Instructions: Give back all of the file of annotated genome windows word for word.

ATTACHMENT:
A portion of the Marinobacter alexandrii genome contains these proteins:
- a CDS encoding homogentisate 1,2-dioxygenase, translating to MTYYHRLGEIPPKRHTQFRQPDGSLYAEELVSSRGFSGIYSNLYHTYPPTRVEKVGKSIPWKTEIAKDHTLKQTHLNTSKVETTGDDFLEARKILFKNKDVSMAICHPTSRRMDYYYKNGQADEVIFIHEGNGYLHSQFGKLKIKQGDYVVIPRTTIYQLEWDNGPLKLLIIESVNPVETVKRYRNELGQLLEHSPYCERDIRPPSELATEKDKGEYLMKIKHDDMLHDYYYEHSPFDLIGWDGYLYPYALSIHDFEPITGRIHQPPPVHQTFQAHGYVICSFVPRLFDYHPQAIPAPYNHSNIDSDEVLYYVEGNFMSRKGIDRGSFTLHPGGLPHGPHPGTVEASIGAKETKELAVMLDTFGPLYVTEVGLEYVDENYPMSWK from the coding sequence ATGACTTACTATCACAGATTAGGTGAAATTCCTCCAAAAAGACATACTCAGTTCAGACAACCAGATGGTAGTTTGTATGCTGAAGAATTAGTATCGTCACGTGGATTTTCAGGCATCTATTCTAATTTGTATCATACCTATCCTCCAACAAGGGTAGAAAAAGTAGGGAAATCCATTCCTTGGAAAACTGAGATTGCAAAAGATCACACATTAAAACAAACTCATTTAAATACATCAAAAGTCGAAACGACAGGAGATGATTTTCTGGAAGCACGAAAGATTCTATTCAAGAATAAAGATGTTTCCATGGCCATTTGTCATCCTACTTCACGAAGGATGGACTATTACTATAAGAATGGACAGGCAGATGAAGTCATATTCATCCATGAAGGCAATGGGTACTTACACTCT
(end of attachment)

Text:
A portion of the Marinobacter alexandrii genome contains these proteins:
- a CDS encoding homogentisate 1,2-dioxygenase, translating to MTYYHRLGEIPPKRHTQFRQPDGSLYAEELVSSRGFSGIYSNLYHTYPPTRVEKVGKSIPWKTEIAKDHTLKQTHLNTSKVETTGDDFLEARKILFKNKDVSMAICHPTSRRMDYYYKNGQADEVIFIHEGNGYLHSQFGKLKIKQGDYVVIPRTTIYQLEWDNGPLKLLIIESVNPVETVKRYRNELGQLLEHSPYCERDIRPPSELATEKDKGEYLMKIKHDDMLHDYYYEHSPFDLIGWDGYLYPYALSIHDFEPITGRIHQPPPVHQTFQAHGYVICSFVPRLFDYHPQAIPAPYNHSNIDSDEVLYYVEGNFMSRKGIDRGSFTLHPGGLPHGPHPGTVEASIGAKETKELAVMLDTFGPLYVTEVGLEYVDENYPMSWK from the coding sequence ATGACTTACTATCACAGATTAGGTGAAATTCCTCCAAAAAGACATACTCAGTTCAGACAACCAGATGGTAGTTTGTATGCTGAAGAATTAGTATCGTCACGTGGATTTTCAGGCATCTATTCTAATTTGTATCATACCTATCCTCCAACAAGGGTAGAAAAAGTAGGGAAATCCATTCCTTGGAAAACTGAGATTGCAAAAGATCACACATTAAAACAAACTCATTTAAATACATCAAAAGTCGAAACGACAGGAGATGATTTTCTGGAAGCACGAAAGATTCTATTCAAGAATAAAGATGTTTCCATGGCCATTTGTCATCCTACTTCACGAAGGATGGACTATTACTATAAGAATGGACAGGCAGATGAAGTCATATTCATCCATGAAGGCAATGGGTACTTACACTCT